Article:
Now it's time to flip the script.
Here's a look at five clubs around the league that are promising to do things differently on defense in 2013:
New Orleans Saints
The Wide-9 has gone the way of the carrier pigeon in Philadelphia, where all signs point to a three-man front for the Eagles. New defensive coordinator Bill Davis has been given freedom to mold this unit to his liking, but he's preaching patience.
"This year is absolutely the hardest transition year we're going to have," Davis told the Philadelphia Inquirer.
Kelly -- surprise, surprise -- wants "versatility," and Davis emphasized he'll build a "multiple" unit. Expect to see more blitzes than under Juan Castillo.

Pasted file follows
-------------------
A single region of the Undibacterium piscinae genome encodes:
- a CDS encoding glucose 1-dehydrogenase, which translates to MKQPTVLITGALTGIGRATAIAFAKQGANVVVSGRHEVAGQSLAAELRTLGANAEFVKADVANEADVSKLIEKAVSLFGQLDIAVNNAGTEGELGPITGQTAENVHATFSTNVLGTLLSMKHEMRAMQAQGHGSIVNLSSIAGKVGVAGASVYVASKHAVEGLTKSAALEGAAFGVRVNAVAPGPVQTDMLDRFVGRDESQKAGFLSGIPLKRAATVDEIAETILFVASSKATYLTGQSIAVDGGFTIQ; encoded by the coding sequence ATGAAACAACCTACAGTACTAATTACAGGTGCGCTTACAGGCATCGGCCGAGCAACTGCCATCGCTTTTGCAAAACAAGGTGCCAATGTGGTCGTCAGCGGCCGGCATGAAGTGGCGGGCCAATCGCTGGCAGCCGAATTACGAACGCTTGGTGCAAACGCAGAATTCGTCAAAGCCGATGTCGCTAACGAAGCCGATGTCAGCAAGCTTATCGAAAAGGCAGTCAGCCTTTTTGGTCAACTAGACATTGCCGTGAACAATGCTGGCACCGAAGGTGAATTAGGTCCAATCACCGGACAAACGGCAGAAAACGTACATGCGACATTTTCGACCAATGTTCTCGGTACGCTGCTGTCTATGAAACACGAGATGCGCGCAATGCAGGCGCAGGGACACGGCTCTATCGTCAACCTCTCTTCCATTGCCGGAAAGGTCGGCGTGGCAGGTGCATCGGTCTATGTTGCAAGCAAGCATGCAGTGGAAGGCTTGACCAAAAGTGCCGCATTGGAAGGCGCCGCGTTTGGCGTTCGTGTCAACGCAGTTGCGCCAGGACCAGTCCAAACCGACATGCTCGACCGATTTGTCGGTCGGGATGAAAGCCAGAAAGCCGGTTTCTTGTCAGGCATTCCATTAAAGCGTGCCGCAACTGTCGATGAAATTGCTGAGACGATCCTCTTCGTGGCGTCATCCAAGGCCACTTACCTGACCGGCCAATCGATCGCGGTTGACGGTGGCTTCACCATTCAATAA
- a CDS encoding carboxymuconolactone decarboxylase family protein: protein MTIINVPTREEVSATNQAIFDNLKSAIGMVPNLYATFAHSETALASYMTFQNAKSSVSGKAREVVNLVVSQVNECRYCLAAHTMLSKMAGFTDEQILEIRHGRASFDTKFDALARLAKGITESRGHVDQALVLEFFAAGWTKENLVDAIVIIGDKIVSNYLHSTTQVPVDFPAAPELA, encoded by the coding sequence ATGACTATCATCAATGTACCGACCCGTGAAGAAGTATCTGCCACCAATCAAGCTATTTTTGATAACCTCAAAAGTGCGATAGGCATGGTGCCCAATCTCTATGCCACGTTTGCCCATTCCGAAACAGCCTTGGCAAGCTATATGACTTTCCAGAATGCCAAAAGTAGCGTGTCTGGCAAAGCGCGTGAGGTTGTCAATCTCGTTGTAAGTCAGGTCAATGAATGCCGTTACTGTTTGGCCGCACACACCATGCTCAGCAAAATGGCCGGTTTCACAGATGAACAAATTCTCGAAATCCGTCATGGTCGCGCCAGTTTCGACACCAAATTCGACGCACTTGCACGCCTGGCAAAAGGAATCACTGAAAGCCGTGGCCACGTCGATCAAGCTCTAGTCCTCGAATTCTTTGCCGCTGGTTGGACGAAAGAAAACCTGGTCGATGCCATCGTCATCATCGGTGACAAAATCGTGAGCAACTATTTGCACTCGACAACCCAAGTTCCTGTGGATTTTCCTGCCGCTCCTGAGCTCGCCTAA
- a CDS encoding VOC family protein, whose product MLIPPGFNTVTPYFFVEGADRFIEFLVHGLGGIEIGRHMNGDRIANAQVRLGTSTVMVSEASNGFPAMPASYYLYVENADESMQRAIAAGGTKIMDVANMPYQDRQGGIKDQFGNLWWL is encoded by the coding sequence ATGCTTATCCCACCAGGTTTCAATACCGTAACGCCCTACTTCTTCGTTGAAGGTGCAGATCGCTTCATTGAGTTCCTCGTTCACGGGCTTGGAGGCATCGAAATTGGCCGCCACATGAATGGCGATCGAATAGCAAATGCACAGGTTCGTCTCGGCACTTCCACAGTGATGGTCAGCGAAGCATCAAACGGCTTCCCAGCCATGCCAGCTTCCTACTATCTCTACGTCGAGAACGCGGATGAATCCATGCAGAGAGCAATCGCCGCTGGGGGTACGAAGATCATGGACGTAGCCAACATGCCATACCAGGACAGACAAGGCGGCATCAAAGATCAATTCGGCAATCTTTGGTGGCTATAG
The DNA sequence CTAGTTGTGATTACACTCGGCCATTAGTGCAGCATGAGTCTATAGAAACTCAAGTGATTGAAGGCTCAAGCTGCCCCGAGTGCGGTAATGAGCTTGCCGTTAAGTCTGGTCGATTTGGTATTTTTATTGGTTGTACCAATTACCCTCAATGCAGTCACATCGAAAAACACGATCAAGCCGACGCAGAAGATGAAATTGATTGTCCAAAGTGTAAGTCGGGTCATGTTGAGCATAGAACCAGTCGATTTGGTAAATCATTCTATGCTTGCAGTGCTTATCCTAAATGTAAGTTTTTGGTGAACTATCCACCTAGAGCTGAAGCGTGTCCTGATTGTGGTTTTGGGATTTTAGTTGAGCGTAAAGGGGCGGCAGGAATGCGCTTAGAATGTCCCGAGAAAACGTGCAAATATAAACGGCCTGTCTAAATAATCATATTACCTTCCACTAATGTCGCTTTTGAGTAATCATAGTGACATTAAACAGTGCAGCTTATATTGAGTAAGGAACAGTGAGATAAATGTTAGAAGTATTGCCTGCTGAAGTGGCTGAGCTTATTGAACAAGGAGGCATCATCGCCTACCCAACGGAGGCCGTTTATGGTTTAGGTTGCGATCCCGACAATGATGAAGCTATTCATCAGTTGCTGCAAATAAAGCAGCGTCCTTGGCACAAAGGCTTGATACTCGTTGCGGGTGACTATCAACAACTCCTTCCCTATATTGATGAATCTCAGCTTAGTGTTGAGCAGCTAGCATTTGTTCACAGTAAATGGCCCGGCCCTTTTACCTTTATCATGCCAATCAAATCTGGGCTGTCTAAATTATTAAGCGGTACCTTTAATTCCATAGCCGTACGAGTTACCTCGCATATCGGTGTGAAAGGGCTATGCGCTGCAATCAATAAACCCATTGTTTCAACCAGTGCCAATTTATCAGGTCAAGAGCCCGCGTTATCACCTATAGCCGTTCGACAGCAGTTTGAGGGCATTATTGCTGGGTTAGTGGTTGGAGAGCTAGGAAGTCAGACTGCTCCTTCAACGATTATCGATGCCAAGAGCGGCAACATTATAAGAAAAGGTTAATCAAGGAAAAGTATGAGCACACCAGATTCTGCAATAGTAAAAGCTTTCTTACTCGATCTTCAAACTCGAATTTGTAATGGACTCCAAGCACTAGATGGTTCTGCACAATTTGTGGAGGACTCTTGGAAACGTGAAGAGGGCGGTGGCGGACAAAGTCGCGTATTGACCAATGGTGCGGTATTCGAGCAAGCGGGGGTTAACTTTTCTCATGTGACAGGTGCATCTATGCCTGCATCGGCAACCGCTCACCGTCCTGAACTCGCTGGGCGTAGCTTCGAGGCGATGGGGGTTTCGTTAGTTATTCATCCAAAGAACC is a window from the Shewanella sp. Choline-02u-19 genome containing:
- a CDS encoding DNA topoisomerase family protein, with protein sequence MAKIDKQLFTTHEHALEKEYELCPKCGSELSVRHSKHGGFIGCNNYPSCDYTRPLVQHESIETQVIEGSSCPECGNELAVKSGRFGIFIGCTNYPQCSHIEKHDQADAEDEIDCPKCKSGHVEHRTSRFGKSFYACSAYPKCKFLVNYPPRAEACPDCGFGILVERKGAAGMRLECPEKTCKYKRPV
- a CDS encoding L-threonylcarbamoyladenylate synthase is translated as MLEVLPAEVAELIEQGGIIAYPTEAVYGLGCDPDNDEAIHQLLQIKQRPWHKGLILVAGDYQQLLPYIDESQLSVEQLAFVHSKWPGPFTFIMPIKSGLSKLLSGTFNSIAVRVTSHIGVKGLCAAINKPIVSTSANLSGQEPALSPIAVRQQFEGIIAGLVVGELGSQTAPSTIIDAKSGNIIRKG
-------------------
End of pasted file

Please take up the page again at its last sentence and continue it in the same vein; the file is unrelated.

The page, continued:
Top 100 Players of 2013
Bradley is fashioning a 4-3/3-4 hybrid attack and hinted this week that end Jason Babin fits in well as a right-side-rushing Leo chess piece. "He has a lot of the traits that we're looking for," Bradley said.
The Browns have promised to attack on offense, and Ray Horton's defense boasts a similar philosophy.
After two years in the 4-3, Cleveland is shifting back to the 3-4. Success boils down to the play of pass rusher Paul Kruger and defensive end Desmond Bryant, both of whom were handed a mountain of money in free agency to make Horton's scheme click. First-round pick Barkevious Mingo will play outside 'backer opposite Kruger and gives the Browns a potential X factor up front.
Monte Kiffin's 4-3 is coming to town, meaning DeMarcus Ware and Anthony Spencer will move from outside linebacker to end. Cowboys fans shouldn't lose any sleep over Ware. He's a dominating seeker of quarterbacks, and he will continue to generate chaos with his hand in the dirt. Spencer is less of a lock to see equal production.
That's far from surprising. All these defenses have a preferred core alignment, but the trend in today's NFL is scheme flexibility. Adapt or vanish.